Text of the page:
WOMAN: When I was about your age, my dad was incarcerated too. Incarcerated is when someone breaks the law, a grown-up rule, and then they have to go to jail or prison.
PINK MUPPET (singing): We will be your friend! We’ll help you through!
ALL (singing): You’re not alone!
OLIVER: Just think about that: we now need adorable singing puppets to explain prison to children in the same way they explain the number seven or what the Moon is. And at least Sesame Street is actually talking about prison. The rest of us are much happier completely ignoring it, perhaps because it’s so easy not to care about prisoners. They are, by definition, convicted criminals. In fact, it’s so easy not to care that we are really comfortable making jokes about one of the most horrifying things that can potentially happen to them.
HARRY SOLOMAN: Go directly to jail. Do not pass go. Do not collect $200. And do not, I repeat, do not drop the soap.
SPONGEBOB SQUAREPANTS: Look, doubloons! Don’t drop them.
PHOEBE BUFFAY: You know, if we were in prison, you guys would be, like, my bitches.
MICHAEL BOLTON: We’re going to federal pound-me-in-the-ass prison.
HUMPTY DUMPTY: Puss, you got any idea what they do to eggs in San Ricardo prison. It ain’t over easy.
JOHN OLIVER: Ohhh. Do you get it? Do you get it? The egg’s going to get fucked against its will! That’s why it’s funny! Wake up your children and explain that joke to them. They’ll love it. Ohhh.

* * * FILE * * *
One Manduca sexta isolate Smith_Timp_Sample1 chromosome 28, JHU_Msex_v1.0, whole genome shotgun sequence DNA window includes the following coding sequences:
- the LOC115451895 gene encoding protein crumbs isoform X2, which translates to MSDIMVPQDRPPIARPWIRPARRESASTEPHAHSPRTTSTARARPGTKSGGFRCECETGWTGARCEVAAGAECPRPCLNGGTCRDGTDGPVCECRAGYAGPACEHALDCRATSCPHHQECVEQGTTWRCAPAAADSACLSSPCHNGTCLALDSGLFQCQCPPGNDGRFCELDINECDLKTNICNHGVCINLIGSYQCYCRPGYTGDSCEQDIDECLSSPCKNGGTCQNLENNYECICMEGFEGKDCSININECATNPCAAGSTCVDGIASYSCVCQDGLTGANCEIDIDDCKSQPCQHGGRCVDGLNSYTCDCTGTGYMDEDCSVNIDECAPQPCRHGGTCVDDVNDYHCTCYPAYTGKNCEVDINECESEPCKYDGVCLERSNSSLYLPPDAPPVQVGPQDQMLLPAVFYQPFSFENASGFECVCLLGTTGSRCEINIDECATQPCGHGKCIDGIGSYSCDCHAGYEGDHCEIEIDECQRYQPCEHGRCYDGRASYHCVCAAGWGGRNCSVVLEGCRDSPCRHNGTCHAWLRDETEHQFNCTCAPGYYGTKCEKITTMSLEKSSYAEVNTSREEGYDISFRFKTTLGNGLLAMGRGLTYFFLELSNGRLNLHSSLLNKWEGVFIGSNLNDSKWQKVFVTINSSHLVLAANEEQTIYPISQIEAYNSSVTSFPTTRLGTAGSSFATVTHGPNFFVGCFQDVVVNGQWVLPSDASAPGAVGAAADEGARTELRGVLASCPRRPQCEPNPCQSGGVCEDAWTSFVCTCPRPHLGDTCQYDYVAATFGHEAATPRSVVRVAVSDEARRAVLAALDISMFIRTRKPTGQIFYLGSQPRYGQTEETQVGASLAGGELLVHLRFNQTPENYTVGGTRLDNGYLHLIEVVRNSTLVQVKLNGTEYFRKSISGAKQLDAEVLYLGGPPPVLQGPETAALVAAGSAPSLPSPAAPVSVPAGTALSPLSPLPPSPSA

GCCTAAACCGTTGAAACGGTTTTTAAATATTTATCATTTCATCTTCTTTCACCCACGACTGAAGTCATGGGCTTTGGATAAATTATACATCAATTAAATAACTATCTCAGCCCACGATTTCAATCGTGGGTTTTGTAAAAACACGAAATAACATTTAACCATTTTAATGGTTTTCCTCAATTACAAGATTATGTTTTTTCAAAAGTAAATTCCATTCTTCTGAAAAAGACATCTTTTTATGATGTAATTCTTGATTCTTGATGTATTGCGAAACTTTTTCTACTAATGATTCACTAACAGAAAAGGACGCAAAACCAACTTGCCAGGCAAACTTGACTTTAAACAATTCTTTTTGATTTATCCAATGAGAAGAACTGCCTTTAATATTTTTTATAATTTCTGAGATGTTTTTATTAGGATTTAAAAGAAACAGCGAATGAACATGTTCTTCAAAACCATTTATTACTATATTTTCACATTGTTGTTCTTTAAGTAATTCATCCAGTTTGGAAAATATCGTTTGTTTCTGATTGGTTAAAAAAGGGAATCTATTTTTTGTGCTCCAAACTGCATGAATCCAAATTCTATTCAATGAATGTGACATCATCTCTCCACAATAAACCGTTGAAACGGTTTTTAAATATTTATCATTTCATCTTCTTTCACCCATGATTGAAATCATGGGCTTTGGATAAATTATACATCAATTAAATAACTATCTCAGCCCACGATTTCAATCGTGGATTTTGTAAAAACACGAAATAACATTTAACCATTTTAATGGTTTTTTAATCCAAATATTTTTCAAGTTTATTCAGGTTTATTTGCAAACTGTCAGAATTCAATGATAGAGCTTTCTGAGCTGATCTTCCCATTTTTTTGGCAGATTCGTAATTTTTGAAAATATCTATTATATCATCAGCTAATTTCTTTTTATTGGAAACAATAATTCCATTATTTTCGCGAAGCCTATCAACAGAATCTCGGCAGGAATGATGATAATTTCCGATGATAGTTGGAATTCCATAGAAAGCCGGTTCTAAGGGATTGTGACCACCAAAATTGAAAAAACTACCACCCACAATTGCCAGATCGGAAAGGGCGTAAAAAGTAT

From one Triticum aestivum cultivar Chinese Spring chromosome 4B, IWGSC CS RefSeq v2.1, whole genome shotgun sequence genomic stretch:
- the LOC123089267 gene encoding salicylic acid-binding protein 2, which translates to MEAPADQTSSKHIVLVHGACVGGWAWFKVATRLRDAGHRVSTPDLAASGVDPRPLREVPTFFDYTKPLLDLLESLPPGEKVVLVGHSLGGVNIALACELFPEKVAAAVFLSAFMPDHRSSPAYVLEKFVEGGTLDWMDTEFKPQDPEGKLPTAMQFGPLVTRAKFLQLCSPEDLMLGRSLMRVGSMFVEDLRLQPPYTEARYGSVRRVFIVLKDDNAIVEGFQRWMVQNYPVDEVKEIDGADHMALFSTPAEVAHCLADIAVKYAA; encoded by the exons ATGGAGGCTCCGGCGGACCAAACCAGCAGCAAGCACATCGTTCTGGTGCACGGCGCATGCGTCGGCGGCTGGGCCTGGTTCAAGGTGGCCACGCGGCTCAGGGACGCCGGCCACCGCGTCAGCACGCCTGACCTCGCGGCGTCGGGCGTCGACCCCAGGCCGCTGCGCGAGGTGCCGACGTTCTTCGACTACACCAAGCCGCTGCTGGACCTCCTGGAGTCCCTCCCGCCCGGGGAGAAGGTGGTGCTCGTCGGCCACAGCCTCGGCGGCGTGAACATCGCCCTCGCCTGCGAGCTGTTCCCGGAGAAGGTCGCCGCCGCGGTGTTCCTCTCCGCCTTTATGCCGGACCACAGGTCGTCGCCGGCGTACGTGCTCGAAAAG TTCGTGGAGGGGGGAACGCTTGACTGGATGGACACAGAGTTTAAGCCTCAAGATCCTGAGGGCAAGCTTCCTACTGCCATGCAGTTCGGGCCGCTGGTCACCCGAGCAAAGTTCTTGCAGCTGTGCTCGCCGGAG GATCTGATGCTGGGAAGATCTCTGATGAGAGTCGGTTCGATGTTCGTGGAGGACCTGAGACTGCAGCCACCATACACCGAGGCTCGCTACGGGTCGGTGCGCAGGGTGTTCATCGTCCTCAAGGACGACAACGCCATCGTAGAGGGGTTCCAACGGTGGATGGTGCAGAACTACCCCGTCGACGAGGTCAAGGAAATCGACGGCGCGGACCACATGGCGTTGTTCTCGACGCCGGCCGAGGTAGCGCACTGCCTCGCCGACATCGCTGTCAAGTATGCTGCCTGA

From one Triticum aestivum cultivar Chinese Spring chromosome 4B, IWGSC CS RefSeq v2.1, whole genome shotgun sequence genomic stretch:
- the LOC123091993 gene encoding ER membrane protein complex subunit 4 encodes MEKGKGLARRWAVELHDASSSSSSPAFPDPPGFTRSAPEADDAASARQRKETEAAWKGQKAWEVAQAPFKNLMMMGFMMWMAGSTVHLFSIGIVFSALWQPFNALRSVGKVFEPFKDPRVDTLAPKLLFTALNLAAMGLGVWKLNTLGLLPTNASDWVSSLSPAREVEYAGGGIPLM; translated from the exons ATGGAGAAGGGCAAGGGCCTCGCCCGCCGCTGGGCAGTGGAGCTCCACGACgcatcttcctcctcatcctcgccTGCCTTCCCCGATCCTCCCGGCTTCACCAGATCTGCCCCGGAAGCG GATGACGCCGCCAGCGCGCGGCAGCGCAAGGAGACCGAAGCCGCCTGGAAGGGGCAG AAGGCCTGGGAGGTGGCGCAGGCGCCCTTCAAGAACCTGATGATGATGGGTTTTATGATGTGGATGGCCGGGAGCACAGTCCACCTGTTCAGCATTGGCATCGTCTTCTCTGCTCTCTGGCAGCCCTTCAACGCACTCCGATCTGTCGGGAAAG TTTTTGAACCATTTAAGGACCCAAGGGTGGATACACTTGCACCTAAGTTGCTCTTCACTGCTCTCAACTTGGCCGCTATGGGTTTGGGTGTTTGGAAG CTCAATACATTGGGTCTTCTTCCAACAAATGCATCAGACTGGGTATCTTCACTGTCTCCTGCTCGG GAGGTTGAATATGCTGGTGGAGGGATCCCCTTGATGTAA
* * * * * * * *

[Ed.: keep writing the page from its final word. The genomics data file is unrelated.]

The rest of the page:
We are somehow collectively able to laugh about references to the fact that 4% of prisoners reported being sexually victimized in the past year. One in twenty five. Now that might not sound like a lot, but think of it like this: if every time you bought two dozen donuts, one of them had been raped, you’d be pretty upset! And those are pastries; prisoners are people.
If you don’t know a prisoner, though, or think that you’re ever likely to become one, their safety and health is not going to be high on your list of priorities. You don’t need to know anything about the conditions that they live in. But you know who should know? Well, maybe the director of federal prisons. And yet, watch him almost comically struggle to recall a basic detail about one of the most mentally excruciating things prisoners can be subjected to: solitary confinement.
AL FRANKEN: How big is a cell? How big is the average cell in solitary?
CHARLES SAMUELS: Let’s see, the…the average size?
FRANKEN: Cell, yeah. The size of the cell. How big is it? I’m trying to get the–this is a human thing we’re talking about. We’ve got a lot of statistics. How big is the cell.
SAMUELS: The average size of a cell is… I guess I’m trying to find a… You’re looking for the space of–